3) Again, this will be low impact stuff cause its generic bullshit, and does not address the actual issues and opportunities a website has.
Just published it:
It’s not 50 tactics, but it’s 30 tactics – so close enough.
While Peep Laja’s rant has some good observations that I agree with, it is *way* overstating some points by claiming that “other people’s A/B tests results are useless.”
What I agree with:
1. Many A/B tests out there that report amazing lifts were run badly and the results will not replicate (even on their own site) if run properly.
2. When a result is too good to be true (e.g., 53% lift), apply Twyman’s law: http://bit.ly/twymanLaw and approach it with great skepticism. There are breakthroughs, but they are rare.
2. You can’t blindly copy ideas from one domain to another.
But there is certainly value in studying A/B tests and improving our understanding, and we have done that in a KDD paper last year when we looked for patterns in thousands of A/B tests: http://bit.ly/expRulesOfThumb. Here are three observations from the paper that make the point:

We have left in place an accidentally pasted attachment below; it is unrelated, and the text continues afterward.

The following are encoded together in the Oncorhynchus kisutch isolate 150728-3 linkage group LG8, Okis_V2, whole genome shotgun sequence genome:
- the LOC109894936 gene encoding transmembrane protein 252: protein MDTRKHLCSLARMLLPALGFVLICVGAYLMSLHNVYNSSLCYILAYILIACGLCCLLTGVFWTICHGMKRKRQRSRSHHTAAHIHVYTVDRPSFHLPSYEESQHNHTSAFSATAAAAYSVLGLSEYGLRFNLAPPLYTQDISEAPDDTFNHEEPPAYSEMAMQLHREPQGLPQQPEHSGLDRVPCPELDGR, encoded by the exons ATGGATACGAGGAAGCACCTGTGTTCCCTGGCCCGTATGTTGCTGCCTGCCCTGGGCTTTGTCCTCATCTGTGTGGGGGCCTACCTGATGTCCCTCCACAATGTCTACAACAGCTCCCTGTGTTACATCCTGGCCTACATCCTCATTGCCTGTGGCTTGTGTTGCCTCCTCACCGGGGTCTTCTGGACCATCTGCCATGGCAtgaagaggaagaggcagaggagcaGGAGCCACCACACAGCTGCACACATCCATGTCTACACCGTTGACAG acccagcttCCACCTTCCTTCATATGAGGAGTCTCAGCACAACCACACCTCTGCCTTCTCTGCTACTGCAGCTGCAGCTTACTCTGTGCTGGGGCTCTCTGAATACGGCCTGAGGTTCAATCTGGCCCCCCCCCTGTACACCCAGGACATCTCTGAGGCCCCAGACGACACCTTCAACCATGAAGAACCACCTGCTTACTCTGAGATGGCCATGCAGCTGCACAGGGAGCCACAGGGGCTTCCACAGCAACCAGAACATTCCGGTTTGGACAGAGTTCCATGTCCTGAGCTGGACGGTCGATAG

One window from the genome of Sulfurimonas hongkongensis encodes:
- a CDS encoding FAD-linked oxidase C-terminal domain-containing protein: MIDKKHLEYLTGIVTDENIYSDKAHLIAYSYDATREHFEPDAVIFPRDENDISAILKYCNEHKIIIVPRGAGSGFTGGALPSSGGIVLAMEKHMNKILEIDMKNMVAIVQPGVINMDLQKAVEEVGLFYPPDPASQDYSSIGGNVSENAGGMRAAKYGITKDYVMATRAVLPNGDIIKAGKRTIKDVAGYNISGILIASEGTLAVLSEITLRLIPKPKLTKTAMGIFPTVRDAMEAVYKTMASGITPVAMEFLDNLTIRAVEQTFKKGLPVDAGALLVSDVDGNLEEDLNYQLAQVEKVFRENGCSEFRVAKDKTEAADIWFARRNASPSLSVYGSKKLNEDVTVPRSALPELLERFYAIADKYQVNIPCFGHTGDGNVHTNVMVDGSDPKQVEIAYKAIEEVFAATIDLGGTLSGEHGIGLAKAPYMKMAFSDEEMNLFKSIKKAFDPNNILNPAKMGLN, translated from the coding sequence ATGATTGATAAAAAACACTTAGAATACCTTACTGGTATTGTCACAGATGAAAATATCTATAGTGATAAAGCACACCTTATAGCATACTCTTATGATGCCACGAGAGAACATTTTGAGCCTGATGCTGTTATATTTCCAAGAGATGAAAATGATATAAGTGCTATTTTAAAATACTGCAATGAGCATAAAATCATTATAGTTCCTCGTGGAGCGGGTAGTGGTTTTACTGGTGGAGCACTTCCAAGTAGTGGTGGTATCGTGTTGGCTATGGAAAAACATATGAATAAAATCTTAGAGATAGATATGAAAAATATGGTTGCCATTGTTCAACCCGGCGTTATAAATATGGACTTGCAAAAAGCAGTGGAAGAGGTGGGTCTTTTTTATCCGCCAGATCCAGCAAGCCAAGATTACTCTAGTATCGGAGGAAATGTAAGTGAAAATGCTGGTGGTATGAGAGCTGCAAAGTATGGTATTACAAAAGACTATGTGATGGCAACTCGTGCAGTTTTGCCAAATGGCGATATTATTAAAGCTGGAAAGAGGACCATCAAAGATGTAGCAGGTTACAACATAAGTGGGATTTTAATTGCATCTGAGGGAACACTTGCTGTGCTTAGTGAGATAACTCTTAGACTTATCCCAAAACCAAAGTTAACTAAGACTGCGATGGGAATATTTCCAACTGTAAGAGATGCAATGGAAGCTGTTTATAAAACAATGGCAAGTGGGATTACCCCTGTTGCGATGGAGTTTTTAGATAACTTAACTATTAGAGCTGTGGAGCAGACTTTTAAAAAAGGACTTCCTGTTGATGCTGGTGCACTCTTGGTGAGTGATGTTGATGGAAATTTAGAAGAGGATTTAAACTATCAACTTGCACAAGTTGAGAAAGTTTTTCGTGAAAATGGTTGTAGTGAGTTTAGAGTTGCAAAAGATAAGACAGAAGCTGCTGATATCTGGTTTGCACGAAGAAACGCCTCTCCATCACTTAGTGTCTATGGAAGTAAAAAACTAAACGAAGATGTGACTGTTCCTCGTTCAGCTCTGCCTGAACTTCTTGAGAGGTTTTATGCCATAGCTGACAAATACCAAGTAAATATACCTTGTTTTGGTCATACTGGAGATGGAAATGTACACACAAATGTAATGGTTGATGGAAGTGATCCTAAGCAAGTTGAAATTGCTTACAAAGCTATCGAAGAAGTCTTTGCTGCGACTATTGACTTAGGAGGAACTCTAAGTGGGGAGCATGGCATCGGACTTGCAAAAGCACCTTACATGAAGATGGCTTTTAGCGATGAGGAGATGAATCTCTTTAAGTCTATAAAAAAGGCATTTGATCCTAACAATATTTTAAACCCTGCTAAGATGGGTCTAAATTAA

1. Small changes can have a big impact. Many people assume that high value comes from big projects. We have shown over and over that there are small changes that can have massive impact. When you think of ROI, the R is big and the I is small.
2. Speed matters a lot. This has been shown over and over across multiple sites. Performance matters, and many times its importance is under-estimated.
3. Your mileage will vary. We specifically addressed the point that sites like WhichTestWon have problems. That said, such sites can serve as great HYPOTHESIS generators. The ideas *may* carry over. And if the idea is in your domain, it’s more likely to carry over successfully. There are several search engines out there, and good ideas replicate well between. I can tell you with high confidence that any site with a search box will very likely benefit from autosuggestions (start typing, it offers completions). We reported strong results for open-in-new-tab back in 2008, and many sites have benefited from that in multiple scenarios. Ferraris and clothing sites may not overlap on many axes, but if you have a commerce site, look at other commerce sites that run A/B tests and things they ship may be useful. In particular, study Amazon since many things were tested in Weblab (the A/B system I was involved in when I was director of data mining and personalization there).
— Ronny Kohavi